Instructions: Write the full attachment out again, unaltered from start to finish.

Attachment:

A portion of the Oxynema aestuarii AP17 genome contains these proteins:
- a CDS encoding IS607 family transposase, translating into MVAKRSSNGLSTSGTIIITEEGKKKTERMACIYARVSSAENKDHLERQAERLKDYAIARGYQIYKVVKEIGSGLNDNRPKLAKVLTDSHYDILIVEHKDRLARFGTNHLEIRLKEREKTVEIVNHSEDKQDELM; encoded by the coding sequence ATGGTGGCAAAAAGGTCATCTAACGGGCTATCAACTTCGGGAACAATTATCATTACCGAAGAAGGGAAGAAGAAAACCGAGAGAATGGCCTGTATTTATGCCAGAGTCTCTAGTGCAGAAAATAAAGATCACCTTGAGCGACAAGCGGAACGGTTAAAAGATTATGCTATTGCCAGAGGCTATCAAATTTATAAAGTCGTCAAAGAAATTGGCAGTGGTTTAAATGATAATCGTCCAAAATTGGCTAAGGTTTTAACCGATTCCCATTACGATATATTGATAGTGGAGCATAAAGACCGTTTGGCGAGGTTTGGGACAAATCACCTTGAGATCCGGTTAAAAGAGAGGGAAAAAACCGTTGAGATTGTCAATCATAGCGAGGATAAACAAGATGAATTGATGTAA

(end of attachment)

A portion of the Oxynema aestuarii AP17 genome contains these proteins:
- a CDS encoding IS607 family transposase, translating into MVAKRSSNGLSTSGTIIITEEGKKKTERMACIYARVSSAENKDHLERQAERLKDYAIARGYQIYKVVKEIGSGLNDNRPKLAKVLTDSHYDILIVEHKDRLARFGTNHLEIRLKEREKTVEIVNHSEDKQDELM; encoded by the coding sequence ATGGTGGCAAAAAGGTCATCTAACGGGCTATCAACTTCGGGAACAATTATCATTACCGAAGAAGGGAAGAAGAAAACCGAGAGAATGGCCTGTATTTATGCCAGAGTCTCTAGTGCAGAAAATAAAGATCACCTTGAGCGACAAGCGGAACGGTTAAAAGATTATGCTATTGCCAGAGGCTATCAAATTTATAAAGTCGTCAAAGAAATTGGCAGTGGTTTAAATGATAATCGTCCAAAATTGGCTAAGGTTTTAACCGATTCCCATTACGATATATTGATAGTGGAGCATAAAGACCGTTTGGCGAGGTTTGGGACAAATCACCTTGAGATCCGGTTAAAAGAGAGGGAAAAAACCGTTGAGATTGTCAATCATAGCGAGGATAAACAAGATGAATTGATGTAA